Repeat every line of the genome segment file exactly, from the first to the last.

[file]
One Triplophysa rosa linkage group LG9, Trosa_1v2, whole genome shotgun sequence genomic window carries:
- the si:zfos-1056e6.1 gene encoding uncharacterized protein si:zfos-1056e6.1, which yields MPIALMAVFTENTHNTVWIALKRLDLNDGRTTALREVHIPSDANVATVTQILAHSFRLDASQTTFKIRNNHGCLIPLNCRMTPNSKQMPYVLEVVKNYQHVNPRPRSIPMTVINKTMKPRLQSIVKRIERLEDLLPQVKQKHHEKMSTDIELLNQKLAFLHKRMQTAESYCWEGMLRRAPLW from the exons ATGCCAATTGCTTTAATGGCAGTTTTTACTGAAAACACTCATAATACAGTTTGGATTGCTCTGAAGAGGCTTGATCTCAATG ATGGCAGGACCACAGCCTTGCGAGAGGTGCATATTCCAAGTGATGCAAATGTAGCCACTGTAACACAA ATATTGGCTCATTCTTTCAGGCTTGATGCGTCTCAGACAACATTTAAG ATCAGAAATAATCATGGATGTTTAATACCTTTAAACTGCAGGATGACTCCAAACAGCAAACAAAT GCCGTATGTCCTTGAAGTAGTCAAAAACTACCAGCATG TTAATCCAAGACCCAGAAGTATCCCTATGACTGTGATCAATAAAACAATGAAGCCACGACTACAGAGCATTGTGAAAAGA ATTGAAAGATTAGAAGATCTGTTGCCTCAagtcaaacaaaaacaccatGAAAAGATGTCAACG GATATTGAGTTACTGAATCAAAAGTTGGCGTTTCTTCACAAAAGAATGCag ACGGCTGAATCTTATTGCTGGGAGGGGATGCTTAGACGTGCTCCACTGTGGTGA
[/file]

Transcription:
One Triplophysa rosa linkage group LG9, Trosa_1v2, whole genome shotgun sequence genomic window carries:
- the si:zfos-1056e6.1 gene encoding uncharacterized protein si:zfos-1056e6.1, which yields MPIALMAVFTENTHNTVWIALKRLDLNDGRTTALREVHIPSDANVATVTQILAHSFRLDASQTTFKIRNNHGCLIPLNCRMTPNSKQMPYVLEVVKNYQHVNPRPRSIPMTVINKTMKPRLQSIVKRIERLEDLLPQVKQKHHEKMSTDIELLNQKLAFLHKRMQTAESYCWEGMLRRAPLW from the exons ATGCCAATTGCTTTAATGGCAGTTTTTACTGAAAACACTCATAATACAGTTTGGATTGCTCTGAAGAGGCTTGATCTCAATG ATGGCAGGACCACAGCCTTGCGAGAGGTGCATATTCCAAGTGATGCAAATGTAGCCACTGTAACACAA ATATTGGCTCATTCTTTCAGGCTTGATGCGTCTCAGACAACATTTAAG ATCAGAAATAATCATGGATGTTTAATACCTTTAAACTGCAGGATGACTCCAAACAGCAAACAAAT GCCGTATGTCCTTGAAGTAGTCAAAAACTACCAGCATG TTAATCCAAGACCCAGAAGTATCCCTATGACTGTGATCAATAAAACAATGAAGCCACGACTACAGAGCATTGTGAAAAGA ATTGAAAGATTAGAAGATCTGTTGCCTCAagtcaaacaaaaacaccatGAAAAGATGTCAACG GATATTGAGTTACTGAATCAAAAGTTGGCGTTTCTTCACAAAAGAATGCag ACGGCTGAATCTTATTGCTGGGAGGGGATGCTTAGACGTGCTCCACTGTGGTGA